was the fact that the adjudication of appeals are not decided by an outside entity and are
instead handled by MSOP officials. However, Judge Docherty found this failed to state a
claim because an analogous challenge to the BER process was previously rejected in the
Karsjens litigation. [Id. (citing Karsjens, 2022 WL 542467, at *14).]
Mr. Daywitt next alleged that defendants were prohibited from imposing any
restrictions upon MSOP patients “beyond the least restrictive conditions necessary to
effect the therapeutic purposes of his civil detention” because doing so would constitute
unlawful punishment. He concluded that such a claim is foreclosed by the Eighth
Circuit’s decision in Karsjens v. Harpstead, 74 F.4th 561, 568–72 (8th Cir. 2023), and
that it fails on its merits because MSOP officials do not violate the patients’ constitutional
rights by adopting disciplinary regulations reasonably related to legitimate institutional
and therapeutic interests. [Id. at 9 (citing White v. Dayton, No. 11-cv-3702 (NEB/DJF),
2023 WL 21918, at *11 (D. Minn. Jan. 3, 2023)).]
With respect to the complaint’s allegations that the defendants violated the Equal
Protection Clause, Judge Docherty found that Mr. Daywitt’s complaint appears to allege
that all MSOP patients are similarly situated because they are all detained at MSOP, so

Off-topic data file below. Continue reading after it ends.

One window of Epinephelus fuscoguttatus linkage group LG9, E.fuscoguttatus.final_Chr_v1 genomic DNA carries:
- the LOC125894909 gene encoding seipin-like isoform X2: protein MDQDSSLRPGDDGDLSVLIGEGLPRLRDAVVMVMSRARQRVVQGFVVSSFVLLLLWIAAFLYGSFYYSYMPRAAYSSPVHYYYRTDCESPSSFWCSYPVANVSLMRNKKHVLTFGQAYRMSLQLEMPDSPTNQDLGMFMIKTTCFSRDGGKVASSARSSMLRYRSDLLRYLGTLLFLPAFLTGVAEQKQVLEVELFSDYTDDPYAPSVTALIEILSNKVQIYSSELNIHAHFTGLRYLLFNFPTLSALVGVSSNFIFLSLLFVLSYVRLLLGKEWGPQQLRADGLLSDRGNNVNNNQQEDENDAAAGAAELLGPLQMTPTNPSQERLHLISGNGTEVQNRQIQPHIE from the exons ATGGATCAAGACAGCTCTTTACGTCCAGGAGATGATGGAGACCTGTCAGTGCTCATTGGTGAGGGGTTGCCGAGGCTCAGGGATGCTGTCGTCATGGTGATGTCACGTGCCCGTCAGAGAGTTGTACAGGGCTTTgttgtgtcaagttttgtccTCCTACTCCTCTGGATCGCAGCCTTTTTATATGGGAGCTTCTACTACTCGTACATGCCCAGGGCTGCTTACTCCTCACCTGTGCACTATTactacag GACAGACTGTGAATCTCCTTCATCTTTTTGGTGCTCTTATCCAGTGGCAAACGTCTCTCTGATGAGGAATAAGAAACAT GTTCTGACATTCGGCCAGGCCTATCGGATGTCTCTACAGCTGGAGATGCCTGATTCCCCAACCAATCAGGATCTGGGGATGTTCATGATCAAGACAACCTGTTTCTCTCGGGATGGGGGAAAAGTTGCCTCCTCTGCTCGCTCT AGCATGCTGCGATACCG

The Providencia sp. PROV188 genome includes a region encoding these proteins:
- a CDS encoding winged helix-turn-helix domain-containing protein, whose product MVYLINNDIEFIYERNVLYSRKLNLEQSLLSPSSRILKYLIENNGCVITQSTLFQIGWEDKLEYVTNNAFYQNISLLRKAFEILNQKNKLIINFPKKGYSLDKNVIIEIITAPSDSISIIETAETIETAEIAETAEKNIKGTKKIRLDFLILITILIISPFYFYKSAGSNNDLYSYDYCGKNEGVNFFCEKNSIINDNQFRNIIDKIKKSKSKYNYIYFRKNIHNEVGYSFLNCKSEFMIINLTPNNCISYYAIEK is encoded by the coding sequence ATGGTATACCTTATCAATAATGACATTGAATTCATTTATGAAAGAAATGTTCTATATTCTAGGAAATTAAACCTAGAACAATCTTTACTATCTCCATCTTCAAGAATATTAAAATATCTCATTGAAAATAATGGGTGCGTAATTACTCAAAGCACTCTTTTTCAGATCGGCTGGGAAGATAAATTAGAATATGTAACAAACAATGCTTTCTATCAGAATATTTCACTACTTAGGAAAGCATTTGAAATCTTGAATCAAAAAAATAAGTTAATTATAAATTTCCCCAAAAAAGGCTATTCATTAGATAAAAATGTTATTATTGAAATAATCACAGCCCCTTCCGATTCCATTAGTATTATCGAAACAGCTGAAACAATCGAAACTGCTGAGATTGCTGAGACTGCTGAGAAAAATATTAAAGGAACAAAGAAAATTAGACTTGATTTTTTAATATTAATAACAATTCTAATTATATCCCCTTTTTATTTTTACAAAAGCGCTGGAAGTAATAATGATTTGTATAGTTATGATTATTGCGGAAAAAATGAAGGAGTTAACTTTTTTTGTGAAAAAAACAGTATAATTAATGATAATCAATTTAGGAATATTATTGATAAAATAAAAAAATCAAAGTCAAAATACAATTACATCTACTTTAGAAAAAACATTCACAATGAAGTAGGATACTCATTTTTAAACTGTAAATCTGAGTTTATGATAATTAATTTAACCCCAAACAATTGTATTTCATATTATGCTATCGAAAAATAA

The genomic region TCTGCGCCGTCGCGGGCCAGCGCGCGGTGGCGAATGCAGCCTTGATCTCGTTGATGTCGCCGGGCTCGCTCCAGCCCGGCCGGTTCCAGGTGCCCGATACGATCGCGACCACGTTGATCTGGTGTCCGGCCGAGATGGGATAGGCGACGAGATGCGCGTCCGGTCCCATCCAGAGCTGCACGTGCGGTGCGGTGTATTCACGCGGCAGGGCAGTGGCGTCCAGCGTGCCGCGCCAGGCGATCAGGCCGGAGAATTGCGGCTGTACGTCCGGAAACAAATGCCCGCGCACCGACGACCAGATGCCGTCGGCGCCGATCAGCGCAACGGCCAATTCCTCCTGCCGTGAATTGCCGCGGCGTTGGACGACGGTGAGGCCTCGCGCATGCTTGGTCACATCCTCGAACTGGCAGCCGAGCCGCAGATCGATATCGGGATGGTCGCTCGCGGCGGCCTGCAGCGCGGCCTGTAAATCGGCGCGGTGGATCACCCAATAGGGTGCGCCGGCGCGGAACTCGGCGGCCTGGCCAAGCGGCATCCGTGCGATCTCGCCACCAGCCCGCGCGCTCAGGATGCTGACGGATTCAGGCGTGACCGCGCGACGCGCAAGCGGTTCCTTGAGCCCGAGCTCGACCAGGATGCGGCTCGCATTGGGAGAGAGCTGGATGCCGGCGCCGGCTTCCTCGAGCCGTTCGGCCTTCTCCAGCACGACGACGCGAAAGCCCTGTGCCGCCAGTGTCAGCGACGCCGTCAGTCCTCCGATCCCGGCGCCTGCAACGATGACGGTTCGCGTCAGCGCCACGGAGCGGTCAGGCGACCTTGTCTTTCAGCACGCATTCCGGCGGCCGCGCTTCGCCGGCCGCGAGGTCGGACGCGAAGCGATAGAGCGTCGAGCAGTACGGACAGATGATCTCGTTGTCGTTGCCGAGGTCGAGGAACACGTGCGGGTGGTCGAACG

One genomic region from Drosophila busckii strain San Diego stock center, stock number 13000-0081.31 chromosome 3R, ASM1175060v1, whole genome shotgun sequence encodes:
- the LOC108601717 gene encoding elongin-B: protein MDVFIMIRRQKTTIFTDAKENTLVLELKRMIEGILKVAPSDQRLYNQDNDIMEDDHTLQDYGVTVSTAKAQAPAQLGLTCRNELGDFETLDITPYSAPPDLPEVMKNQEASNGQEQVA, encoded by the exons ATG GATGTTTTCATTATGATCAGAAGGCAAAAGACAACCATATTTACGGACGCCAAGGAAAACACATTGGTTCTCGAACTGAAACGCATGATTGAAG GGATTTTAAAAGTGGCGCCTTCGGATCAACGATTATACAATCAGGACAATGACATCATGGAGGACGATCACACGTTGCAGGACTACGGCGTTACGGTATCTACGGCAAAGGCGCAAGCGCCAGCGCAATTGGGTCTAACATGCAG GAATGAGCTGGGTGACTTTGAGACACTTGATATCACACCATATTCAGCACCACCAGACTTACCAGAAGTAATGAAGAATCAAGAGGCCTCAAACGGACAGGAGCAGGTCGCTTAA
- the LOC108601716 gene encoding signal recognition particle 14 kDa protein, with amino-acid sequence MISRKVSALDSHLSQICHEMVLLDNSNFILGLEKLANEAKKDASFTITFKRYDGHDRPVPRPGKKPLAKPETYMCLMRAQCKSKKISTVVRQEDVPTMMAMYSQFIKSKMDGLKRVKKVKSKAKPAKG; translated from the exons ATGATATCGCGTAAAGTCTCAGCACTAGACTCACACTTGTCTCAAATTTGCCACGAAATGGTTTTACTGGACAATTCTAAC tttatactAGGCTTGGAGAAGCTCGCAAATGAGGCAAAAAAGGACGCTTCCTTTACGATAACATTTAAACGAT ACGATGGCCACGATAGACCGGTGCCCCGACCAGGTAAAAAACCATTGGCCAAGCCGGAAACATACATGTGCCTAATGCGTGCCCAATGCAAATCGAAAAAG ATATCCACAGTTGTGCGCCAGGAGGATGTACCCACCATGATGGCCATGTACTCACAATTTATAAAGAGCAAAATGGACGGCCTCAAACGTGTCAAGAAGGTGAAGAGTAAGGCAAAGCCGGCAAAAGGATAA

none can be placed on greater restrictions than others. [Id. at 9–10.] This claim failed
because courts have held that the individuals detained at MSOP facilities are not similarly
situated for all purposes, and MSOP may properly treat those who violate institutional
rules differently from those who do not. [Id. at 10 (citing Daywitt v. Harpstead, No. 21-
cv-1848 (WMW/DTS), 2022 WL 2374133, at *6 (D. Minn. June 30, 2022) and Klinger v.
Dep’t of Corr., 31 F.3d 727, 731 (8th Cir. 1994)).]
Next, Judge Docherty examined Mr. Daywitt’s claim that the Tier Policy violates
the Double Jeopardy Clause because an MSOP client can receive dual punishment, first
upon receiving a BER, and later upon being demoted from one tier to the next. But he
found that these allegations fail to plausibly state a claim because the Double Jeopardy
Clause only concerns multiple criminal punishments for the same offense, which are not
at issue here. [Id. at 10–11.] Finally, Judge Docherty found that Mr. Daywitt’s claim that
defendants violated Minnesota Administrative Rule 9544.0060, subp. 2(P)–(Q) should be
dismissed without prejudice for lack of jurisdiction because he recommended dismissal